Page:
The last two deserve special note. There we were, a five and seven year old, listening to and memorizing the words to Dr. Demento. "Dead Puppies" was one of our favorites, as was the song that went "They're coming to take me away, ho ho, hee hee, to the funny farm, where life is beautiful all the time...." "Fish Heads" was another favorite. You simply can't spend too much time singing loudly to Dr. Demento albums.

Tom T. Hall wrote a song called "I Like Beer." The chorus, our favorite part, goes like this:

I like beer.
It makes me a jolly good fellow, I like beer.
It helps me unwind and sometimes it makes me feel mellow (makes him feel mellow).
Whiskey’s too rough, champagne costs too much, vodka puts my mouth in gear.
This little refrain should help me explain as a matter of fact I like beer(he likes beer).

A good rousing bar song. THAT'S what little kids sang in the 70s!

The stepfather also gave us his 45s and the little adaptor thingie. His 45s were mostly from the 50s and early 60s and they were like curious museum pieces to us. Songs about a car stuck in second gear (beep, beep, good fun), a Purple People-Eater, a teeny tiny bikini and other assorted topics that made us really wonder about the 50s and 60s.

But occasionally we'd play one of the slower songs and I'd insist on teaching my little brother to slow dance, so he'd be popular with the girls one day. He'd protest, but then give in. Older sisters ALWAYS won.

He'd lay his head on my shoulder and I'd take in that wet puppy smell that all little boys must have and we'd just shuffle around on the green shag carpet in his room. Sooner or later, he'd realize he was dancing with his SISTER and he'd cut it out quickly. Then it was back to the funky stuff, jumping on his bed so hard we almost hit the ceiling with our heads, giggling ourselves sick while the rain poured outside.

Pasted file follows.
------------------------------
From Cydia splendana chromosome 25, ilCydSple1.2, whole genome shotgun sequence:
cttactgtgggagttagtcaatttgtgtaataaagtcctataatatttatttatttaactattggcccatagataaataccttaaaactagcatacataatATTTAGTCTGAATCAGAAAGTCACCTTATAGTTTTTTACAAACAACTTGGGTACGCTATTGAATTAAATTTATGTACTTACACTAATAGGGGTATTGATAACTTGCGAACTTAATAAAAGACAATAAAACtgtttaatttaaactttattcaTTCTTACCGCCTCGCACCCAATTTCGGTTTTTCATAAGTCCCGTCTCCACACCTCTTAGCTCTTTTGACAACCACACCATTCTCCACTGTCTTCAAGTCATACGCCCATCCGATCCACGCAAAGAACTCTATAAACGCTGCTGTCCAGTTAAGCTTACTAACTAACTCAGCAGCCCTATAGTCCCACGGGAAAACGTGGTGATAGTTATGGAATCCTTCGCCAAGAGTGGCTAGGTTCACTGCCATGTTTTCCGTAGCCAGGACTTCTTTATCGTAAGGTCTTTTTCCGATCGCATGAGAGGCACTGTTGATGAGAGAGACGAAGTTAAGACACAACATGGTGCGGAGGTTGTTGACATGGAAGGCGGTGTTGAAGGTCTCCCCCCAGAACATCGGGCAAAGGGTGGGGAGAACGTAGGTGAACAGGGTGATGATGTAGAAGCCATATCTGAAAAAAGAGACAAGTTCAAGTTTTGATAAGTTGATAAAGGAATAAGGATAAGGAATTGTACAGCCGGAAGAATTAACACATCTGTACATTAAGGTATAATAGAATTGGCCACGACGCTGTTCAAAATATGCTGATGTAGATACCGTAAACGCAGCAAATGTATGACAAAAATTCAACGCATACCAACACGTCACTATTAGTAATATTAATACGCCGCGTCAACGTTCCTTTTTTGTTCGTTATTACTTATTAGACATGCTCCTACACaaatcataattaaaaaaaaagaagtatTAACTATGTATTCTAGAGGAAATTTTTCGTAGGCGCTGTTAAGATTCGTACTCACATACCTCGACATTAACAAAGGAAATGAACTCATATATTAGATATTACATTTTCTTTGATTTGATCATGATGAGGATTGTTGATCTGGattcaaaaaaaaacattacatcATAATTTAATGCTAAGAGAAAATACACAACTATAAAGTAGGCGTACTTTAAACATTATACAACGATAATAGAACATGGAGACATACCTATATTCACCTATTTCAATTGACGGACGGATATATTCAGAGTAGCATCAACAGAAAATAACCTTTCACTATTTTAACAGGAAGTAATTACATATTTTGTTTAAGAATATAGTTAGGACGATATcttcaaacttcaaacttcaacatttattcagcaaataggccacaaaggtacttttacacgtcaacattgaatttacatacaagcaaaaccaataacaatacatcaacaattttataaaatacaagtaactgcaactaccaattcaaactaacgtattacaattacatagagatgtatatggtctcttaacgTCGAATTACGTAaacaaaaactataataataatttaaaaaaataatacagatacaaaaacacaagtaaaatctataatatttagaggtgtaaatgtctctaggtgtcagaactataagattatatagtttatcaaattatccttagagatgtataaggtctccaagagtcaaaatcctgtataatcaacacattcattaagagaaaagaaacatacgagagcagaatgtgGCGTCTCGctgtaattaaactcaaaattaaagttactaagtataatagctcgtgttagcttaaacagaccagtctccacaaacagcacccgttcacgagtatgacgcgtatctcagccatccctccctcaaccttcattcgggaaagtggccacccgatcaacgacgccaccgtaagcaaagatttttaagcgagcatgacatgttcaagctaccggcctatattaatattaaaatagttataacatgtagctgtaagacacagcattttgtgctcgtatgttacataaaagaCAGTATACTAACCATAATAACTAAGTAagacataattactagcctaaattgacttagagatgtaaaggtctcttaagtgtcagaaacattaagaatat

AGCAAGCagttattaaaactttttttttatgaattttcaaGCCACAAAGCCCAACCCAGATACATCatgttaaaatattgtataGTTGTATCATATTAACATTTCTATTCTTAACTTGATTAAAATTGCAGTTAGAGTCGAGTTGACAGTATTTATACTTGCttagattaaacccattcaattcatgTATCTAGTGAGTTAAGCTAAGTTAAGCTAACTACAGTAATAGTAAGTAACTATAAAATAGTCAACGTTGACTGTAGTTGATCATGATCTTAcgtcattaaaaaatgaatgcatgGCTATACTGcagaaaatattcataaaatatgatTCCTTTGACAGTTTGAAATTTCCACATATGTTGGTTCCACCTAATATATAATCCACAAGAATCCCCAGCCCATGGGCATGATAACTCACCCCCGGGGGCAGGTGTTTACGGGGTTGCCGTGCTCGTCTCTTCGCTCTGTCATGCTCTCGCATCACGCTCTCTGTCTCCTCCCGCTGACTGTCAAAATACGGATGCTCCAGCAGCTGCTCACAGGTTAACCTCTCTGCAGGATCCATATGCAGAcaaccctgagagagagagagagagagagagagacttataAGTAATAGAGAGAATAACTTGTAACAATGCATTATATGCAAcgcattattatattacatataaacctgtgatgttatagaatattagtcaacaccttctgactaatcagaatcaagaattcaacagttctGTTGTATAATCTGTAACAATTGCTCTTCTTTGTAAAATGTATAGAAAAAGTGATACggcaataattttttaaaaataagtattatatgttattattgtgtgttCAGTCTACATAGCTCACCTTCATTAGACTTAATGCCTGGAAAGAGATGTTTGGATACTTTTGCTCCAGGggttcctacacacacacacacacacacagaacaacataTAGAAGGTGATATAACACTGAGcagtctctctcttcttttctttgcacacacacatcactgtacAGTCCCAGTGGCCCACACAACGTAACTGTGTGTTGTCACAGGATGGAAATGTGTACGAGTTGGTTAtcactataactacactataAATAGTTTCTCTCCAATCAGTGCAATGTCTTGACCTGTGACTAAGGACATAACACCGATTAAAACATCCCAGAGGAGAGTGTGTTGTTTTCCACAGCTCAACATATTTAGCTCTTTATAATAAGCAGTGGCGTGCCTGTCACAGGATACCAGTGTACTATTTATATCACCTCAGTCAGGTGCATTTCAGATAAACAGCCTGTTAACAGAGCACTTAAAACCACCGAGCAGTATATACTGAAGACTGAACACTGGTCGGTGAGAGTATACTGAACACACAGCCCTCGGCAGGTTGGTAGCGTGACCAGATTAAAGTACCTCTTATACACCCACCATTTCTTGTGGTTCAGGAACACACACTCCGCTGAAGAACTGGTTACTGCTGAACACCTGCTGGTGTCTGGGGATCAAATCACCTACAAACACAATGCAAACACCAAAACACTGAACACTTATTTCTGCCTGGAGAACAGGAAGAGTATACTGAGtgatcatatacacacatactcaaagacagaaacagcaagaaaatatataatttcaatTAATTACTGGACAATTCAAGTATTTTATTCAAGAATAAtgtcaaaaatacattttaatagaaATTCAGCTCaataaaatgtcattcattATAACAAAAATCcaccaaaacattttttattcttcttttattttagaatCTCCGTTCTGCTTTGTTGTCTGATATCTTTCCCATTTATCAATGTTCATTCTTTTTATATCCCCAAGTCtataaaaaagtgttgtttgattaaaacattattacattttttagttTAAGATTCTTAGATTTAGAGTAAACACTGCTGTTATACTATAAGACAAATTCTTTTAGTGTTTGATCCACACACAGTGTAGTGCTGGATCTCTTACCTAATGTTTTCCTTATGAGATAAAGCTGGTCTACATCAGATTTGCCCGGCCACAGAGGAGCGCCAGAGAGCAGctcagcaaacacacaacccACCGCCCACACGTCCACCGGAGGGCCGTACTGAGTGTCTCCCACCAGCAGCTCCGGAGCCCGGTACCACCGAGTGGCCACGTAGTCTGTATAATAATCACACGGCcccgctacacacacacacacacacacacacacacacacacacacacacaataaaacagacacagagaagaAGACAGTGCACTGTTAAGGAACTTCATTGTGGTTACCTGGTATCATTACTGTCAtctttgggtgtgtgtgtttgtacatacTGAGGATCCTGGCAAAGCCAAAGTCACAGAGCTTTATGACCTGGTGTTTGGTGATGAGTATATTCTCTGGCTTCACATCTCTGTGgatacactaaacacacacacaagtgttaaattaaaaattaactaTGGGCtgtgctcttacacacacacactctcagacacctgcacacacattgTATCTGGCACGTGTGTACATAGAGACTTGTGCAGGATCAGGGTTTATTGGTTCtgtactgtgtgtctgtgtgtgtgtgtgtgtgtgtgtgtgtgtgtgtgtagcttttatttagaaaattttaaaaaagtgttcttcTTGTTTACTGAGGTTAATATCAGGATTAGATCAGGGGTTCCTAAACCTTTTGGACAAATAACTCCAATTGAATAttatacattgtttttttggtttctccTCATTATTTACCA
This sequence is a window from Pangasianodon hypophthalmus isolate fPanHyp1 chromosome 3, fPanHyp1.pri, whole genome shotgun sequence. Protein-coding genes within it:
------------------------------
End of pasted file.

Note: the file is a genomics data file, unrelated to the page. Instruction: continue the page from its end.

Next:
Blogs are all the same, aren't they?

I mean, sure, a few stand out for their usefulness, or consistent humor, but for the most part, do you really want to read about what a total fricking stranger ate for lunch yesterday?

No, I resolve to have the most unread blog in the universe of blogs. I think it's a realistic goal.

I also resolve never to post an entry on what I just ate, or how cute my cat is.

Now, to get started. The main point of this blog is to tell stories of my life. Not my present life so much, but my past. I noticed when I have told people about my past, they either tear up and try to hug me, or laugh uncomfortably, or announce, "DAMN, THAT'S SOME MESSED UP SHIT!" I love the last reaction best. It makes me laugh. And I have to agree.

But first a story from my first year of teaching. I was teaching high school English in Georgia. Supposedly one of the best two high schools in the county. I was a stupid, young teacher and had a hard time keeping track of whether I already had a kid in the bathroom, so I said yes to one when I already had one out. Old building, old vents. Vents connected from bathroom to classroom. Soon my room smelled....herbal. Kids began to try to get a contact high. I went to the door of the boy's bathroom, asked the two of them to come out and a coach happened by. Not knowing the official procedure for dealing with pot smoking on campus (this was the early 90s), I asked him what to do. He puffed himself up, yelled at the kids, demanded they HAND IT OVER, which they did. He sent them huffily back to my class. I asked him what I should do now--write up a disciplinary report, what? He shoved the baggie of joints in his pocket, winked at me and said "Don't worry, I'll take care of it." He giggled and walked away. I stood there stunned for a moment. The coaches....got their stash....from the kids.

Don't worry, people. I'm just getting started.